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James Levine was a powerful maestro, but an even more powerful myth

James Levine in rehearsal with the Boston Symphony Orchestra in 2004. (Steven Senne/AP)
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If you had asked childhood me to draw you a picture of a conductor, I’d have sketched a silhouette, a shadow in the shape of a man: He’d have his back to you, his arms outstretched as if conjuring some consequential spell and, where his head should be, a stormy scribble of disheveled hair.

That is, you would have ended up with an amateur portrait of James Levine.

For a kid raised in part by PBS (and, subsequently, its broadcasts of “Live From the Metropolitan Opera”), James Levine — whose name I did not know — was the shape and form assigned by my mind for what a conductor looks like. Levine, who died earlier this month at age 77, was the symbol for maestro.

The death of the Met’s longtime artistic director and conductor, reported Wednesday, brings with it the expected trove of retrospective takes on his storied career. It also invites the now-requisite public dilemma over how (or whether) to salvage an artistic legacy from the corrosive effect of a toxic artist: Levine’s career ended in disgrace after multiple reports surfaced in 2017 alleging decades of sexually abusive conduct against students and colleagues.

James Levine, acclaimed Metropolitan Opera conductor who faced abuse allegations, dies at 77

The response then sure seemed quick and decisive — especially in the context of the burgeoning #MeToo movement inspired by multiple abuse allegations against movie mogul Harvey Weinstein.

The Met cast him out. The Boston Symphony Orchestra (where he’d served as music director from 2004 to 2011) vowed never to work with him again. Guest engagements vaporized. Radio stations pulled performances with him at the podium from their playlists.

But the seemingly swift action against Levine also belied years of chatter across concert halls and conservatories about his reportedly abusive behavior. A wave of public disgust — at both the conductor and the institutions alleged by many to have shielded him from accountability — relegated “America’s Maestro” to the increasingly crowded margins of American culture.

When the news of his death hit, I don’t know what it was I felt. It was mournful but not quite mourning, shocking but familiar. It was as if I had already grieved over him, though not for him.

The kind of reckoning Levine faced toward the end of his life (however belated) can so easily (and eagerly) be reduced to a function of “cancel culture”: That Levine got #MeToo’d, or busted by the woke mob. That he hailed from a different era and came outfitted with a different set of values. You can all have a fantastic time together in the comments.

But for those who have experienced, endured or survived sexual abuse or harassment — and indeed, for anybody who cares for someone who has — it’s impossible to overstate the damage, the cascading destruction of agency, self-worth and trust that can accompany abuses like those alleged against Levine. Powerful men falling from grace have become part of the daily weather report. But for individual victims, the pain of each offense can be a burden borne for lifetimes.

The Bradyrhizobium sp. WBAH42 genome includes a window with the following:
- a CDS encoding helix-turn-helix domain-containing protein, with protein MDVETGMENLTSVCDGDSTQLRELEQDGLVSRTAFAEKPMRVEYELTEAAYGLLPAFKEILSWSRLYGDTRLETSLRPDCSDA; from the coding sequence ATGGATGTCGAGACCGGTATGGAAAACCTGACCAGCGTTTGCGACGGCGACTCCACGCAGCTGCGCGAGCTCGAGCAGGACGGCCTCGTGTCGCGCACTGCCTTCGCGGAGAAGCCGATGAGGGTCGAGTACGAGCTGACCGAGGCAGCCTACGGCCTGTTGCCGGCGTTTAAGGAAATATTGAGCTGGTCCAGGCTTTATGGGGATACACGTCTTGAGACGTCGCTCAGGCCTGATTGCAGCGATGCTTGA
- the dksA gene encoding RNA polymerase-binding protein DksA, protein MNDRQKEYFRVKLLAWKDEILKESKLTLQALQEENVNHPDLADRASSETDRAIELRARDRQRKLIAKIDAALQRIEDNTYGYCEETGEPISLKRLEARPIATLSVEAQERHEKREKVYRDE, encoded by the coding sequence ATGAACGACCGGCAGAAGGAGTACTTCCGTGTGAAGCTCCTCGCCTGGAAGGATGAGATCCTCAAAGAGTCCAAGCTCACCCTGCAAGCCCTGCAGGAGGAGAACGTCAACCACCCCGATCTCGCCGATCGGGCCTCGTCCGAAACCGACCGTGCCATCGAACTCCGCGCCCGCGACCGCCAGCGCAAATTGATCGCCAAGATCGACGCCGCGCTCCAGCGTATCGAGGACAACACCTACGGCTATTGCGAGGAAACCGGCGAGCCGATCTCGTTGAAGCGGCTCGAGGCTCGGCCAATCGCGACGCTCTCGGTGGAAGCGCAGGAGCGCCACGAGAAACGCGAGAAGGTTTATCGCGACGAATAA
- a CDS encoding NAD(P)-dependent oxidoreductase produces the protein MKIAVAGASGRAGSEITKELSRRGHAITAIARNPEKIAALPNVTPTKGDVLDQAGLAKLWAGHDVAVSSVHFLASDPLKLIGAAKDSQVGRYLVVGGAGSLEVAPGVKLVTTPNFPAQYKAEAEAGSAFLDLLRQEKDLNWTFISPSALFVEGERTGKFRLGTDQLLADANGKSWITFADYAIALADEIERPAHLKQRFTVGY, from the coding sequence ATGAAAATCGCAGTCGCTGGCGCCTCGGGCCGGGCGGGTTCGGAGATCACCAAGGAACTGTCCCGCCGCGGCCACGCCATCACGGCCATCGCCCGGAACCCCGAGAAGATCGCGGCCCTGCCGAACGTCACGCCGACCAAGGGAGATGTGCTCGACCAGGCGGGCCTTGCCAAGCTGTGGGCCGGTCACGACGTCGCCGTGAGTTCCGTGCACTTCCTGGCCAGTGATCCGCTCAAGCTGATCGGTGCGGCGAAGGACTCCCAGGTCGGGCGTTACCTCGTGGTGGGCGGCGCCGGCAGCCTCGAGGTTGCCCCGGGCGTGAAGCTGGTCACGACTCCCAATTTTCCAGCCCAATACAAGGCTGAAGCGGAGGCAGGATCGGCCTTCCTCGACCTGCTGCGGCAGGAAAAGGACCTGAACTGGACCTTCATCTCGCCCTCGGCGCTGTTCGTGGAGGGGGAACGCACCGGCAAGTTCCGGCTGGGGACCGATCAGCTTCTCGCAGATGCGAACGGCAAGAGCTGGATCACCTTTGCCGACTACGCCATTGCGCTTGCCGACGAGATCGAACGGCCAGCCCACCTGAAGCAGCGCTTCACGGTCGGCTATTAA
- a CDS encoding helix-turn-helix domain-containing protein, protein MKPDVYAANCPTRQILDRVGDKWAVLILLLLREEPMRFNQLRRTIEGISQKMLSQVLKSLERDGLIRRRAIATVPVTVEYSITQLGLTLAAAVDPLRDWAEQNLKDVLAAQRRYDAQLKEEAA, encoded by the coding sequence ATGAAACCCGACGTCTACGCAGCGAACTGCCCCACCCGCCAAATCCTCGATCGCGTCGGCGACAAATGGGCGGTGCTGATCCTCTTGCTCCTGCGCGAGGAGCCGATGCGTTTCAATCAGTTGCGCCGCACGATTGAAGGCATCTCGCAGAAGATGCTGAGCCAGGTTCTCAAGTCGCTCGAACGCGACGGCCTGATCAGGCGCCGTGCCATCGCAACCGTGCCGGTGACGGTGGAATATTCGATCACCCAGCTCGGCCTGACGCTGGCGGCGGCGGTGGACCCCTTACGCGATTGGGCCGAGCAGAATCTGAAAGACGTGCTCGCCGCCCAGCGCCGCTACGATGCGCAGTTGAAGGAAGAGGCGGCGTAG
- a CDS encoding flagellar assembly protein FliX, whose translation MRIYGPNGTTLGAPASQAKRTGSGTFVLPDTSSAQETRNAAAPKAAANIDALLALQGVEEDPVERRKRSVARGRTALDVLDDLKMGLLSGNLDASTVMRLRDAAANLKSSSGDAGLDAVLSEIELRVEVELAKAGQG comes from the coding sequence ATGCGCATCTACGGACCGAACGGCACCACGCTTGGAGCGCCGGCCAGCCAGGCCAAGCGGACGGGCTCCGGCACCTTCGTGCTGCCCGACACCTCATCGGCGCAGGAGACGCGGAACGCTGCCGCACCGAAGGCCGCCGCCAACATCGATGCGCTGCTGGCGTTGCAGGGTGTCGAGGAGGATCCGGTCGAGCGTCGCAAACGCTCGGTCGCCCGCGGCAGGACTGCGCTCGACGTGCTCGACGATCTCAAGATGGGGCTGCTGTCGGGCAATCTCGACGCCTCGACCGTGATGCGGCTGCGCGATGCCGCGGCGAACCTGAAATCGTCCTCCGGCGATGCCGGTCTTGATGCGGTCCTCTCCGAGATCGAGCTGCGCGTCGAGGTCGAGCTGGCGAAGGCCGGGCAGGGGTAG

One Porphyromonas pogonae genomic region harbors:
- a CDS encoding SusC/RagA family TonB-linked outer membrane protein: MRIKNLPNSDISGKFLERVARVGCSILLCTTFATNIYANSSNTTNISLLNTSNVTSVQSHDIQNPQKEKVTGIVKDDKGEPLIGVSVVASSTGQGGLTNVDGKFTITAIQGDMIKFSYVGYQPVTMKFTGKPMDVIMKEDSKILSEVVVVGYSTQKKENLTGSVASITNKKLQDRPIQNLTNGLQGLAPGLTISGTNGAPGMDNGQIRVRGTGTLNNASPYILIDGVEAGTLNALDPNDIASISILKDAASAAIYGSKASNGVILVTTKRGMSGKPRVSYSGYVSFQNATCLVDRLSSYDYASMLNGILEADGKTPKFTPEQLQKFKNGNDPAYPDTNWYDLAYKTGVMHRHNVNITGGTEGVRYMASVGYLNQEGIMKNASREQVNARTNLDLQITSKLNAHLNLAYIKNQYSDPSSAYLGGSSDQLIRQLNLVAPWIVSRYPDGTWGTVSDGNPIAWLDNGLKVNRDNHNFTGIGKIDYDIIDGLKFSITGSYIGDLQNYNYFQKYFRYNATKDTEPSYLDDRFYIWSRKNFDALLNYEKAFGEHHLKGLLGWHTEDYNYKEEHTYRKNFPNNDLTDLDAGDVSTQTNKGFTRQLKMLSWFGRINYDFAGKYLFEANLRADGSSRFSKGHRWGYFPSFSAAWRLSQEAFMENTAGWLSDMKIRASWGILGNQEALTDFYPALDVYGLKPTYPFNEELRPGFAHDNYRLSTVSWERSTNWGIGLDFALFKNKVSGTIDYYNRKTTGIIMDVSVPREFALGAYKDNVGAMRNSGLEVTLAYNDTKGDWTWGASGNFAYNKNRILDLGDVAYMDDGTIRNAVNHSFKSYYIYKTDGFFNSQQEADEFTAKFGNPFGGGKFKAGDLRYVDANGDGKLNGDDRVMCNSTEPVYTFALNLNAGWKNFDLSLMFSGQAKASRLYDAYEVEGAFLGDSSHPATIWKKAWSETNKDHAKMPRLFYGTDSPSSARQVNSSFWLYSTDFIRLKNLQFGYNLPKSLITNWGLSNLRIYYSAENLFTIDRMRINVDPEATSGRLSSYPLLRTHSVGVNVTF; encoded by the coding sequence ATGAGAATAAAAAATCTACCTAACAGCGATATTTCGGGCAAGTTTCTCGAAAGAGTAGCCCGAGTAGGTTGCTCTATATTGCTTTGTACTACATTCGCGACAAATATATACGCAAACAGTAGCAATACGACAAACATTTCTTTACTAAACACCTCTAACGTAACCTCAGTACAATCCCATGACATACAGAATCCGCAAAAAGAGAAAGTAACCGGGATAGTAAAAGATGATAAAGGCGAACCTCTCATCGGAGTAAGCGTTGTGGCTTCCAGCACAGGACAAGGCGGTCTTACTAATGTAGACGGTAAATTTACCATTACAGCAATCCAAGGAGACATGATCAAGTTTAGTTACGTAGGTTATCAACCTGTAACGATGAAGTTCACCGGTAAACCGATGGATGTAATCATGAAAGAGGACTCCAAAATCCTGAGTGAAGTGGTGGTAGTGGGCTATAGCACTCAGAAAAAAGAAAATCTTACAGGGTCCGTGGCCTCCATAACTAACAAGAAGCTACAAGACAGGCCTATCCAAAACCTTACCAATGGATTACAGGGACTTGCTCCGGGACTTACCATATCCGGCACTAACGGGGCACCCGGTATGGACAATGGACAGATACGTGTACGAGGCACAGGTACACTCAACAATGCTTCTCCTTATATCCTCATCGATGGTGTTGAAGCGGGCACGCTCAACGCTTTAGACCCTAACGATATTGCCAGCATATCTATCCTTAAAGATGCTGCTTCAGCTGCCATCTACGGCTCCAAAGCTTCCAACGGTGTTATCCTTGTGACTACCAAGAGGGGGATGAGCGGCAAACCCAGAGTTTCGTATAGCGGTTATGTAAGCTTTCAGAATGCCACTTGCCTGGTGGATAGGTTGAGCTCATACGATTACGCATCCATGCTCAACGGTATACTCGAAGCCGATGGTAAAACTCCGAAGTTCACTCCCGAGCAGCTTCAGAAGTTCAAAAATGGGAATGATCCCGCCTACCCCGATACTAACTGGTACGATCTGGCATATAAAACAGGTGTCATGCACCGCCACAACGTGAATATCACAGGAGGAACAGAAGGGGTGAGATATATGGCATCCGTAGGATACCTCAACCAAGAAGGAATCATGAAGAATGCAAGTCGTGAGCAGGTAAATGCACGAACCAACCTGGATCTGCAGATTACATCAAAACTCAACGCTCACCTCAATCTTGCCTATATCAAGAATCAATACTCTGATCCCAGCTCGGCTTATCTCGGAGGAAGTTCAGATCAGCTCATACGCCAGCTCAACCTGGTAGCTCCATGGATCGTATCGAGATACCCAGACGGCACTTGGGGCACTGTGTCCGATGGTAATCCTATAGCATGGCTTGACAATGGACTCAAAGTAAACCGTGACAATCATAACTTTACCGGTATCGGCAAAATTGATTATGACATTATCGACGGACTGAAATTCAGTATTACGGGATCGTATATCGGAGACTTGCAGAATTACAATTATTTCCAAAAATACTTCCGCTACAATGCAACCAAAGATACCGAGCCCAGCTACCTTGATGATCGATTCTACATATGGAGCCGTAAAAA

When I think of Levine as a conductor, my mind goes first to the electrical sense of the word — the music as a raw current of energy that he channeled through his body into his limbs and fingers. Levine as a source of power. Indeed, it was his mastery of the material, his uncanny ability to become the music, that made it so easy to succumb to him — as a listener and (I imagine) as a musician.

Read the accounts of those who came forward to speak about their experiences with him and you’ll see that while he took the shape of a conductor, he assumed the role of a god.

Think of him this way — as many of his “Levinites” did — and it becomes easy to make him a symbol. Easy to imagine that submitting to his demands was a service to the music. Easy to mistake him for the art itself.

There’s a unique twinge of betrayal at the core of whatever Levine’s death has left me holding.

When I go back to revisit a 1981 performance of “La Traviata” at the Met (with his fellow outcast from the upper echelon, Plácido Domingo, playing the role of Alfredo), it’s not as if the music has been tainted, or the narrative haunted by either of them. Even Levine — as powerful as he was — can’t ruin Verdi (nor did he ever). But his presence can puncture the sublime.

It remains to be seen whether death plus time will ever liberate his musical legacy from the darkness of his personal life. Frankly, it’s hard to imagine another American conductor reaching such heights from which to fall.

But in actually losing Levine, I’m realizing that I processed his mortality and its attendant failings years ago. Today it feels more like I’m mourning a myth — a shadow stuck in the shape of a man.

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